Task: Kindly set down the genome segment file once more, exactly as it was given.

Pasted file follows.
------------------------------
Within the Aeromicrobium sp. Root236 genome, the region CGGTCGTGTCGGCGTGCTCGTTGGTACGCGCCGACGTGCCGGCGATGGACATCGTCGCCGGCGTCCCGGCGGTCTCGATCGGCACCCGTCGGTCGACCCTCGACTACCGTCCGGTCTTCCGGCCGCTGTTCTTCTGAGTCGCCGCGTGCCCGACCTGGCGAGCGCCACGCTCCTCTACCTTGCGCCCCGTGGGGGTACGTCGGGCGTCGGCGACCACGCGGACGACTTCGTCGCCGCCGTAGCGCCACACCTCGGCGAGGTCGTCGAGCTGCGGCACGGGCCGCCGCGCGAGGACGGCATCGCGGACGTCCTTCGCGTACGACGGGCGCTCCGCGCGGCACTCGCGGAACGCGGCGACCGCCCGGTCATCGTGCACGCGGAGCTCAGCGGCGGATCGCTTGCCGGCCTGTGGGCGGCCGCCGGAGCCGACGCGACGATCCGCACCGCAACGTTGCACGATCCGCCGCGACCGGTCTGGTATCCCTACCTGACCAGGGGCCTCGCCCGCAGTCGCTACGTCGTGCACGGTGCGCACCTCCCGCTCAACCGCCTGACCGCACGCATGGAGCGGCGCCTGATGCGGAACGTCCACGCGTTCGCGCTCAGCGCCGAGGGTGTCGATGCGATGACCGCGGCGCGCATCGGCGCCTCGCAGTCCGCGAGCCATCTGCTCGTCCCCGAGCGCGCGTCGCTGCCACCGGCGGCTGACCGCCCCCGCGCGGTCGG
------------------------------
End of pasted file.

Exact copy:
Within the Aeromicrobium sp. Root236 genome, the region CGGTCGTGTCGGCGTGCTCGTTGGTACGCGCCGACGTGCCGGCGATGGACATCGTCGCCGGCGTCCCGGCGGTCTCGATCGGCACCCGTCGGTCGACCCTCGACTACCGTCCGGTCTTCCGGCCGCTGTTCTTCTGAGTCGCCGCGTGCCCGACCTGGCGAGCGCCACGCTCCTCTACCTTGCGCCCCGTGGGGGTACGTCGGGCGTCGGCGACCACGCGGACGACTTCGTCGCCGCCGTAGCGCCACACCTCGGCGAGGTCGTCGAGCTGCGGCACGGGCCGCCGCGCGAGGACGGCATCGCGGACGTCCTTCGCGTACGACGGGCGCTCCGCGCGGCACTCGCGGAACGCGGCGACCGCCCGGTCATCGTGCACGCGGAGCTCAGCGGCGGATCGCTTGCCGGCCTGTGGGCGGCCGCCGGAGCCGACGCGACGATCCGCACCGCAACGTTGCACGATCCGCCGCGACCGGTCTGGTATCCCTACCTGACCAGGGGCCTCGCCCGCAGTCGCTACGTCGTGCACGGTGCGCACCTCCCGCTCAACCGCCTGACCGCACGCATGGAGCGGCGCCTGATGCGGAACGTCCACGCGTTCGCGCTCAGCGCCGAGGGTGTCGATGCGATGACCGCGGCGCGCATCGGCGCCTCGCAGTCCGCGAGCCATCTGCTCGTCCCCGAGCGCGCGTCGCTGCCACCGGCGGCTGACCGCCCCCGCGCGGTCGG